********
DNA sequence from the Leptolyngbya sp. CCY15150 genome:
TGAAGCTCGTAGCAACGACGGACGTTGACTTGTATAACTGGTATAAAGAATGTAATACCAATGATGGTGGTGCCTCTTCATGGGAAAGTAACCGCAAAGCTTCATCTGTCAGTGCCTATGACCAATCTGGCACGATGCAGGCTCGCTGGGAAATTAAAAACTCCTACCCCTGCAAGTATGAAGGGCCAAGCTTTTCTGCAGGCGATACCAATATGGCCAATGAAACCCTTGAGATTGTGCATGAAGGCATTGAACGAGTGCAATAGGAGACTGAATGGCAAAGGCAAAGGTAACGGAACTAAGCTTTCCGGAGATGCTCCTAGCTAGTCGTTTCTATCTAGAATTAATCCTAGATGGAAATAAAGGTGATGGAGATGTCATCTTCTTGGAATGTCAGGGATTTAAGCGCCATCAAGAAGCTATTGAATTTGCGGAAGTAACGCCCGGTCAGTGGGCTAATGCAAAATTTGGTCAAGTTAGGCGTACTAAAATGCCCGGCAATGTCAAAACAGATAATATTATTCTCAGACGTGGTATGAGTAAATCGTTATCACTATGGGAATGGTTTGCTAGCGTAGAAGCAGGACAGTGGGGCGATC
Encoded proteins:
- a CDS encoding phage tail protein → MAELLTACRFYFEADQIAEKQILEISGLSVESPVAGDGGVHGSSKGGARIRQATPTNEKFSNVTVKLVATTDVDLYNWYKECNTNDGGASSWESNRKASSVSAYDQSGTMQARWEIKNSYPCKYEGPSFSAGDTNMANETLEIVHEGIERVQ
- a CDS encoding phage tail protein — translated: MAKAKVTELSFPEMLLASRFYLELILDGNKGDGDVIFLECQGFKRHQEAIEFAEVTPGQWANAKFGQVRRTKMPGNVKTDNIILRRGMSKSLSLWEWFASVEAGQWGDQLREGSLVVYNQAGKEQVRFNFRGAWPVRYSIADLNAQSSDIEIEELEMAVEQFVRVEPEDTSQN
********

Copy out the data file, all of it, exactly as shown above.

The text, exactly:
DNA sequence from the Leptolyngbya sp. CCY15150 genome:
TGAAGCTCGTAGCAACGACGGACGTTGACTTGTATAACTGGTATAAAGAATGTAATACCAATGATGGTGGTGCCTCTTCATGGGAAAGTAACCGCAAAGCTTCATCTGTCAGTGCCTATGACCAATCTGGCACGATGCAGGCTCGCTGGGAAATTAAAAACTCCTACCCCTGCAAGTATGAAGGGCCAAGCTTTTCTGCAGGCGATACCAATATGGCCAATGAAACCCTTGAGATTGTGCATGAAGGCATTGAACGAGTGCAATAGGAGACTGAATGGCAAAGGCAAAGGTAACGGAACTAAGCTTTCCGGAGATGCTCCTAGCTAGTCGTTTCTATCTAGAATTAATCCTAGATGGAAATAAAGGTGATGGAGATGTCATCTTCTTGGAATGTCAGGGATTTAAGCGCCATCAAGAAGCTATTGAATTTGCGGAAGTAACGCCCGGTCAGTGGGCTAATGCAAAATTTGGTCAAGTTAGGCGTACTAAAATGCCCGGCAATGTCAAAACAGATAATATTATTCTCAGACGTGGTATGAGTAAATCGTTATCACTATGGGAATGGTTTGCTAGCGTAGAAGCAGGACAGTGGGGCGATC
Encoded proteins:
- a CDS encoding phage tail protein → MAELLTACRFYFEADQIAEKQILEISGLSVESPVAGDGGVHGSSKGGARIRQATPTNEKFSNVTVKLVATTDVDLYNWYKECNTNDGGASSWESNRKASSVSAYDQSGTMQARWEIKNSYPCKYEGPSFSAGDTNMANETLEIVHEGIERVQ
- a CDS encoding phage tail protein — translated: MAKAKVTELSFPEMLLASRFYLELILDGNKGDGDVIFLECQGFKRHQEAIEFAEVTPGQWANAKFGQVRRTKMPGNVKTDNIILRRGMSKSLSLWEWFASVEAGQWGDQLREGSLVVYNQAGKEQVRFNFRGAWPVRYSIADLNAQSSDIEIEELEMAVEQFVRVEPEDTSQN